Engineering >> Chemical & Biomedical Engineering

Optimization of a Fuel Cell

by Eduardo Gines


Submitted : Spring 2017

Fuel cells are devices that generate energy from a chemical reaction that takes place inside the cell. The main parts of these devices are two electrodes and an electrolyte solution. The electrodes are conductors inside the fuel cell. The negative electrode (anode) takes the electrons from the electrolyte solution and sends them to the positive electrode (cathode). This pass of electrons is what generates electricity. The project consists of determining the area of the electrodes of the fuel cell at which the cell produces its maximum amount of power. This was done with the performance curve of the fuel cell which was in terms of voltage vs current density. The performance curve was turned into terms of Power density vs current density, and through this curve the maximum power was determined by identifying the maximum point of the curve. Once the power was obtained, the area of the electrodes could be determined. The performance curves of the voltage of the load and the fuel cell were plotted in one graph, and the performance curves of the power density of the load and the cell were plotted in another graph. The graphs determine if the load works with the cell at its maximum power by determining the intersection points. The project concluded with fuel cell’s electrodes having an area of 4.218 cm2 which generates a maximum power of 0.058W and the load working perfectly at the cell’s maximum power.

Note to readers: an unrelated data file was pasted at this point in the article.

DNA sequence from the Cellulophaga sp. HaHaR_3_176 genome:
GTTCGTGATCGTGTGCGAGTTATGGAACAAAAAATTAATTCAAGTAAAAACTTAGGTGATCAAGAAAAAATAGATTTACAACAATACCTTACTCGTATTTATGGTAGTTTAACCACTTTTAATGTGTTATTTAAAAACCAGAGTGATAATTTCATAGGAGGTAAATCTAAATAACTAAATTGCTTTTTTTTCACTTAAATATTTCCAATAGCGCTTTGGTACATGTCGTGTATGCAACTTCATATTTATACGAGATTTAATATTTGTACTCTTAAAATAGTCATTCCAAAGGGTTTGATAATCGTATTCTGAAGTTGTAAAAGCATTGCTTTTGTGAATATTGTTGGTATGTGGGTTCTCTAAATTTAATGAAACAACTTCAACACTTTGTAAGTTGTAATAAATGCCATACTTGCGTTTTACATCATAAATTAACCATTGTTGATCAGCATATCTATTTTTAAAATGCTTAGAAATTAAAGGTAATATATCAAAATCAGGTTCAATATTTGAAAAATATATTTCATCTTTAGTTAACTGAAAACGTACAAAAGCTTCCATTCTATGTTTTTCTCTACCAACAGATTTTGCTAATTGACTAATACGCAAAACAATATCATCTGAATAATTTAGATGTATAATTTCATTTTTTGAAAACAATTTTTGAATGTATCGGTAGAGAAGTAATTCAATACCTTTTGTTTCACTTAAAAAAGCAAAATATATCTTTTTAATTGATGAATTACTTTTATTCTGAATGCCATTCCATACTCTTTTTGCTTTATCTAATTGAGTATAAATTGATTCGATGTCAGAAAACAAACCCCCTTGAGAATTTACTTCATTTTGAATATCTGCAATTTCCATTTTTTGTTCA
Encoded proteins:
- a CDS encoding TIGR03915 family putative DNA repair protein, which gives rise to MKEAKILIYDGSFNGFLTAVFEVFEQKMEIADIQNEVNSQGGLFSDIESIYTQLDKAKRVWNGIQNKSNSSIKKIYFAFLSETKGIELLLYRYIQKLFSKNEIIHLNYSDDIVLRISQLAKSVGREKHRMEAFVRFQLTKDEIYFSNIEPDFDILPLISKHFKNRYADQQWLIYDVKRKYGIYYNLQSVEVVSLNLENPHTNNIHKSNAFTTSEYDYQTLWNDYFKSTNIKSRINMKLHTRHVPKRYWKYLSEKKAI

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Advisors :
Arcadii Grinshpan, Mathematics and Statistics
Scott Campbell, Chemical & Biomedical Engineering
Suggested By :
Scott Campbell